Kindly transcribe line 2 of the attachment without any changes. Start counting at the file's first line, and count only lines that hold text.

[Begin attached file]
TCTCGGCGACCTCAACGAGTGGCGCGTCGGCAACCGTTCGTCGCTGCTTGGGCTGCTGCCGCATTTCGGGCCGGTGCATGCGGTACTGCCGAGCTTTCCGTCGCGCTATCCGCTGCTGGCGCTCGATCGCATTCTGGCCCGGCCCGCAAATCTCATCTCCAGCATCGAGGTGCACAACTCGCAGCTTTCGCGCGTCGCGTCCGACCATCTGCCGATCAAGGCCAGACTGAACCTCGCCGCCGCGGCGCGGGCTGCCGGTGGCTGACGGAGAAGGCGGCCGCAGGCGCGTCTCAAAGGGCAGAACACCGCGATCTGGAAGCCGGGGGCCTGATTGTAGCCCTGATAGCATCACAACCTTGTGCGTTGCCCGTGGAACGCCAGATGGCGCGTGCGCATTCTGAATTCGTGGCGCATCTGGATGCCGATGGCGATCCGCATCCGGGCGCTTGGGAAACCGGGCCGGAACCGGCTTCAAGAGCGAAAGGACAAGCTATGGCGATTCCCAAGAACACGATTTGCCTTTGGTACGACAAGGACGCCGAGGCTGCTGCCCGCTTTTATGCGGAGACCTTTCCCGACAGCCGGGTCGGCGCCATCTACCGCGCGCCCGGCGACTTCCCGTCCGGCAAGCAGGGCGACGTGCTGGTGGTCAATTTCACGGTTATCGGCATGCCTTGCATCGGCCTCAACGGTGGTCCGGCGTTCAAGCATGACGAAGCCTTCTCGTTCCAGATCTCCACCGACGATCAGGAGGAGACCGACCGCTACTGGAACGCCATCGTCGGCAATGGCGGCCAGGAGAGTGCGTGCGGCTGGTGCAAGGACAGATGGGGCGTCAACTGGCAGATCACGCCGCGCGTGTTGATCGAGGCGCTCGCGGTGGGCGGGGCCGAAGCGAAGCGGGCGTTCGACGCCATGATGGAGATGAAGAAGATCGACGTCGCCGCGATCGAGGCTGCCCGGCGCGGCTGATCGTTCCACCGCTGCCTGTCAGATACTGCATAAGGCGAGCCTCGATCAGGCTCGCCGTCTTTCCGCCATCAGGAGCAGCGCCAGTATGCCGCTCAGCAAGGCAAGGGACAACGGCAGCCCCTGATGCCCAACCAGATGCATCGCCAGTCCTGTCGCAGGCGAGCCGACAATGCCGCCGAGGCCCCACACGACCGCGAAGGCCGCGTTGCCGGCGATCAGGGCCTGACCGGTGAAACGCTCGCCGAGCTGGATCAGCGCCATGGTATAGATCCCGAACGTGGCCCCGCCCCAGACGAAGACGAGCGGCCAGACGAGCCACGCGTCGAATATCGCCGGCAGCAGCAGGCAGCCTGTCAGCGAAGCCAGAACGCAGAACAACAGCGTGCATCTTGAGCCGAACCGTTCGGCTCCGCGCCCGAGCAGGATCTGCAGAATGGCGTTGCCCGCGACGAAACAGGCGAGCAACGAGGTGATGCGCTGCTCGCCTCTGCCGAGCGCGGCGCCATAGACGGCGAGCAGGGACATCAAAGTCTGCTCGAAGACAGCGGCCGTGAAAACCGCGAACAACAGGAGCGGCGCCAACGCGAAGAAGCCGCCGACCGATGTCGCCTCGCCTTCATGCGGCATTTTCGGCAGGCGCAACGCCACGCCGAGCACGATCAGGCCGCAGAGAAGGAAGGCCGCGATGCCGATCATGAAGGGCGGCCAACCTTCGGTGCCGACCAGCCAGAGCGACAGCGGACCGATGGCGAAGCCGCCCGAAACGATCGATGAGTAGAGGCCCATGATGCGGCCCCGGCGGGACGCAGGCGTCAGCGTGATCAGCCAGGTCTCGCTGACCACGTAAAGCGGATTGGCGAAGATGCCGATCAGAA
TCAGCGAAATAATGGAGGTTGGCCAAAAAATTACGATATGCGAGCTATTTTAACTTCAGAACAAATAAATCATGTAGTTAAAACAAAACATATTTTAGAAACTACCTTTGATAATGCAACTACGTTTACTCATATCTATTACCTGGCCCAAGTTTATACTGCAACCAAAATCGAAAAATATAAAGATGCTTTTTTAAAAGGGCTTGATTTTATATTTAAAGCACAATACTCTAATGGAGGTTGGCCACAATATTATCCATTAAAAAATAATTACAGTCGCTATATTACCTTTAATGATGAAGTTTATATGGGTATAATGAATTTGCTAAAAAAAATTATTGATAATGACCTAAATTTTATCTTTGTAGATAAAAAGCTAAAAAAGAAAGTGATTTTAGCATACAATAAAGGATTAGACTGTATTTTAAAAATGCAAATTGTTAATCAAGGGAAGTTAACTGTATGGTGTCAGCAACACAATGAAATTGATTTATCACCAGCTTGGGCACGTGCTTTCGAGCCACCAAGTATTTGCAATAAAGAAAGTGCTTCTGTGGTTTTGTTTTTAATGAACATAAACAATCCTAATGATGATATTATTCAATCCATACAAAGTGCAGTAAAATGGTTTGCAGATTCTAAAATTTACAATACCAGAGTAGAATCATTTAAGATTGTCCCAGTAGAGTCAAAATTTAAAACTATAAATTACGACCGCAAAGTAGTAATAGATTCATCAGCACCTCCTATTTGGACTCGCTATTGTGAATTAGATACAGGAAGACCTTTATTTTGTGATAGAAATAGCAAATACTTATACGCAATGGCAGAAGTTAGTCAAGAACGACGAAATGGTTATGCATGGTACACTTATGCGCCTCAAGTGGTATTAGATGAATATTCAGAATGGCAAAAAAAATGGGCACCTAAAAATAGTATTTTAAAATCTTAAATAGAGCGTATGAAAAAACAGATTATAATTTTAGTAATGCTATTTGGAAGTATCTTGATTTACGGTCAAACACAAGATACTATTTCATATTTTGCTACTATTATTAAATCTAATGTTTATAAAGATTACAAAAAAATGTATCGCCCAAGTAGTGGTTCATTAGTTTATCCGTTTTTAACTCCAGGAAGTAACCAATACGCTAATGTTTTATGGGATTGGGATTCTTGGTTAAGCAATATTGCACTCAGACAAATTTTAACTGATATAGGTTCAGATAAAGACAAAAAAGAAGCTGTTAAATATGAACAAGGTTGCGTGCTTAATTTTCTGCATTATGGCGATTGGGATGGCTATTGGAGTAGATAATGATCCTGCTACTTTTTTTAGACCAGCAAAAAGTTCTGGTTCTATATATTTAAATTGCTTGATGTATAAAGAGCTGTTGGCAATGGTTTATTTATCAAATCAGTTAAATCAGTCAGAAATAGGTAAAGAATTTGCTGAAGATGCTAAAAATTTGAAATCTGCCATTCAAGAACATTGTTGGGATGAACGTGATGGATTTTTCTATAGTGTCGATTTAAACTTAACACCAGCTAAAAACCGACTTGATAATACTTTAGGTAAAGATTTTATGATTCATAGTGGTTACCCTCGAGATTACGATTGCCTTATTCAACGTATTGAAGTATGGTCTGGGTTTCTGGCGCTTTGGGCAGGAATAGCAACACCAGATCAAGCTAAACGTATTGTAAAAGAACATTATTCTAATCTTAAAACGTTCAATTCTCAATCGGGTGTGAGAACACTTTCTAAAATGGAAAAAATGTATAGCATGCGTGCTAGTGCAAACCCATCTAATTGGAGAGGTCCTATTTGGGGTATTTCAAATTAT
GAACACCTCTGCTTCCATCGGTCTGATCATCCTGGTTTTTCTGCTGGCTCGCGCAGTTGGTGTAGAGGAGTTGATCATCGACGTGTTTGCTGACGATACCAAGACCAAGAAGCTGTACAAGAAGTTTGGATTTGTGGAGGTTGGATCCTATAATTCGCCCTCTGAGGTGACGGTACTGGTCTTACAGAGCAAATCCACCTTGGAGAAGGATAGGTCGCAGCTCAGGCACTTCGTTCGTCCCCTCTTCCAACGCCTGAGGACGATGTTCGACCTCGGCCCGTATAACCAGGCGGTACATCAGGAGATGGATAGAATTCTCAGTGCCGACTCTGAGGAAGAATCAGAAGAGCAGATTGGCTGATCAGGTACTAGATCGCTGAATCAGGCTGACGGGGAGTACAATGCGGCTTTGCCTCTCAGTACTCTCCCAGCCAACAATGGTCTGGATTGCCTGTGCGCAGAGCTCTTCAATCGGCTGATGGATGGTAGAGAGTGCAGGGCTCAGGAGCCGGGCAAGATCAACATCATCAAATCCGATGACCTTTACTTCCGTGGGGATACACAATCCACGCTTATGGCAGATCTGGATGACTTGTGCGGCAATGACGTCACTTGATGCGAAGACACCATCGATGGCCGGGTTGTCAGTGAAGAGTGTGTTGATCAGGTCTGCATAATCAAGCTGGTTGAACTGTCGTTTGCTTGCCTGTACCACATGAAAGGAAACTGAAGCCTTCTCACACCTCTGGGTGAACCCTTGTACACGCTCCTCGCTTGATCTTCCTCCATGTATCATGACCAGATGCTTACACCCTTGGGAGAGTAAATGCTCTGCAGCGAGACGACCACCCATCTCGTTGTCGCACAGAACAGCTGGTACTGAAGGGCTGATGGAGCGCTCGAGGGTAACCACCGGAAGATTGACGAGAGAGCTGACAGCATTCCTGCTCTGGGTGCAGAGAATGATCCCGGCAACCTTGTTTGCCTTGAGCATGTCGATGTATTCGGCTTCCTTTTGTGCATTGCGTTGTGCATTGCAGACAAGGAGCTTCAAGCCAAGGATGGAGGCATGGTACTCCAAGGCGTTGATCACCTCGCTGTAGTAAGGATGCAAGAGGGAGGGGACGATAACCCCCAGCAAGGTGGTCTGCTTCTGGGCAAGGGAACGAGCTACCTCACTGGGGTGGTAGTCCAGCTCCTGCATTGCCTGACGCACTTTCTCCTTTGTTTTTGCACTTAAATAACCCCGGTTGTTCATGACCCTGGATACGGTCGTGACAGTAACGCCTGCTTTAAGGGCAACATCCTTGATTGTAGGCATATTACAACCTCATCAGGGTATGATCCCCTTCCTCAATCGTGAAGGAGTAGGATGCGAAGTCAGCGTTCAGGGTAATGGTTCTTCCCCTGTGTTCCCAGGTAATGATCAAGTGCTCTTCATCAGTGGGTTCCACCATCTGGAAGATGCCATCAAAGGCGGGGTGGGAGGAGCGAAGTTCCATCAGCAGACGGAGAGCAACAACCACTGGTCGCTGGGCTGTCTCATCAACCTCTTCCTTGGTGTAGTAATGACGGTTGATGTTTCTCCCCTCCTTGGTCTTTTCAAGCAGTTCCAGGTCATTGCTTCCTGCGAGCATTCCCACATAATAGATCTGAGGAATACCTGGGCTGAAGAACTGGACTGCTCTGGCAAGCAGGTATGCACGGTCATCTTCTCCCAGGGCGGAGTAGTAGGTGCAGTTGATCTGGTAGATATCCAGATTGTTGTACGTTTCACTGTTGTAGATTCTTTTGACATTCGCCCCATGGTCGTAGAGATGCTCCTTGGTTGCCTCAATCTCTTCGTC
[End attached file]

TCAGCGAAATAATGGAGGTTGGCCAAAAAATTACGATATGCGAGCTATTTTAACTTCAGAACAAATAAATCATGTAGTTAAAACAAAACATATTTTAGAAACTACCTTTGATAATGCAACTACGTTTACTCATATCTATTACCTGGCCCAAGTTTATACTGCAACCAAAATCGAAAAATATAAAGATGCTTTTTTAAAAGGGCTTGATTTTATATTTAAAGCACAATACTCTAATGGAGGTTGGCCACAATATTATCCATTAAAAAATAATTACAGTCGCTATATTACCTTTAATGATGAAGTTTATATGGGTATAATGAATTTGCTAAAAAAAATTATTGATAATGACCTAAATTTTATCTTTGTAGATAAAAAGCTAAAAAAGAAAGTGATTTTAGCATACAATAAAGGATTAGACTGTATTTTAAAAATGCAAATTGTTAATCAAGGGAAGTTAACTGTATGGTGTCAGCAACACAATGAAATTGATTTATCACCAGCTTGGGCACGTGCTTTCGAGCCACCAAGTATTTGCAATAAAGAAAGTGCTTCTGTGGTTTTGTTTTTAATGAACATAAACAATCCTAATGATGATATTATTCAATCCATACAAAGTGCAGTAAAATGGTTTGCAGATTCTAAAATTTACAATACCAGAGTAGAATCATTTAAGATTGTCCCAGTAGAGTCAAAATTTAAAACTATAAATTACGACCGCAAAGTAGTAATAGATTCATCAGCACCTCCTATTTGGACTCGCTATTGTGAATTAGATACAGGAAGACCTTTATTTTGTGATAGAAATAGCAAATACTTATACGCAATGGCAGAAGTTAGTCAAGAACGACGAAATGGTTATGCATGGTACACTTATGCGCCTCAAGTGGTATTAGATGAATATTCAGAATGGCAAAAAAAATGGGCACCTAAAAATAGTATTTTAAAATCTTAAATAGAGCGTATGAAAAAACAGATTATAATTTTAGTAATGCTATTTGGAAGTATCTTGATTTACGGTCAAACACAAGATACTATTTCATATTTTGCTACTATTATTAAATCTAATGTTTATAAAGATTACAAAAAAATGTATCGCCCAAGTAGTGGTTCATTAGTTTATCCGTTTTTAACTCCAGGAAGTAACCAATACGCTAATGTTTTATGGGATTGGGATTCTTGGTTAAGCAATATTGCACTCAGACAAATTTTAACTGATATAGGTTCAGATAAAGACAAAAAAGAAGCTGTTAAATATGAACAAGGTTGCGTGCTTAATTTTCTGCATTATGGCGATTGGGATGGCTATTGGAGTAGATAATGATCCTGCTACTTTTTTTAGACCAGCAAAAAGTTCTGGTTCTATATATTTAAATTGCTTGATGTATAAAGAGCTGTTGGCAATGGTTTATTTATCAAATCAGTTAAATCAGTCAGAAATAGGTAAAGAATTTGCTGAAGATGCTAAAAATTTGAAATCTGCCATTCAAGAACATTGTTGGGATGAACGTGATGGATTTTTCTATAGTGTCGATTTAAACTTAACACCAGCTAAAAACCGACTTGATAATACTTTAGGTAAAGATTTTATGATTCATAGTGGTTACCCTCGAGATTACGATTGCCTTATTCAACGTATTGAAGTATGGTCTGGGTTTCTGGCGCTTTGGGCAGGAATAGCAACACCAGATCAAGCTAAACGTATTGTAAAAGAACATTATTCTAATCTTAAAACGTTCAATTCTCAATCGGGTGTGAGAACACTTTCTAAAATGGAAAAAATGTATAGCATGCGTGCTAGTGCAAACCCATCTAATTGGAGAGGTCCTATTTGGGGTATTTCAAATTAT